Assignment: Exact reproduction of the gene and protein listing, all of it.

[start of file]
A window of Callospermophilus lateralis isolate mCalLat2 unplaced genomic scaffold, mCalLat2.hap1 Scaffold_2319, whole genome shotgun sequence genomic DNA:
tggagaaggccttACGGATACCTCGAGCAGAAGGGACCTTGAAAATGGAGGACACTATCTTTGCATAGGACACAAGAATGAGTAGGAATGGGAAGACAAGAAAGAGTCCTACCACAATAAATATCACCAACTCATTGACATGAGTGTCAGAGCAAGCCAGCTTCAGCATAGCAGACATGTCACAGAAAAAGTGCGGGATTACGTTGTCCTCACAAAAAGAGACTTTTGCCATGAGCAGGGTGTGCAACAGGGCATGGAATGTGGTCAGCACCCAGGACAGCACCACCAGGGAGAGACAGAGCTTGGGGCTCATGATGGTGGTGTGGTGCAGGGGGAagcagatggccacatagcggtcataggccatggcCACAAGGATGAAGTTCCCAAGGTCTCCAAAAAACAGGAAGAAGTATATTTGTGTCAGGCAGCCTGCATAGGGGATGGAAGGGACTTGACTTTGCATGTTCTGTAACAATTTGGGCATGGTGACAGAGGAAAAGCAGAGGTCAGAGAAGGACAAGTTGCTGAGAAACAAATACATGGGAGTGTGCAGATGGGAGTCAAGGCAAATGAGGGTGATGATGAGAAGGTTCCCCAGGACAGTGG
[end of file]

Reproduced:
A window of Callospermophilus lateralis isolate mCalLat2 unplaced genomic scaffold, mCalLat2.hap1 Scaffold_2319, whole genome shotgun sequence genomic DNA:
tggagaaggccttACGGATACCTCGAGCAGAAGGGACCTTGAAAATGGAGGACACTATCTTTGCATAGGACACAAGAATGAGTAGGAATGGGAAGACAAGAAAGAGTCCTACCACAATAAATATCACCAACTCATTGACATGAGTGTCAGAGCAAGCCAGCTTCAGCATAGCAGACATGTCACAGAAAAAGTGCGGGATTACGTTGTCCTCACAAAAAGAGACTTTTGCCATGAGCAGGGTGTGCAACAGGGCATGGAATGTGGTCAGCACCCAGGACAGCACCACCAGGGAGAGACAGAGCTTGGGGCTCATGATGGTGGTGTGGTGCAGGGGGAagcagatggccacatagcggtcataggccatggcCACAAGGATGAAGTTCCCAAGGTCTCCAAAAAACAGGAAGAAGTATATTTGTGTCAGGCAGCCTGCATAGGGGATGGAAGGGACTTGACTTTGCATGTTCTGTAACAATTTGGGCATGGTGACAGAGGAAAAGCAGAGGTCAGAGAAGGACAAGTTGCTGAGAAACAAATACATGGGAGTGTGCAGATGGGAGTCAAGGCAAATGAGGGTGATGATGAGAAGGTTCCCCAGGACAGTGG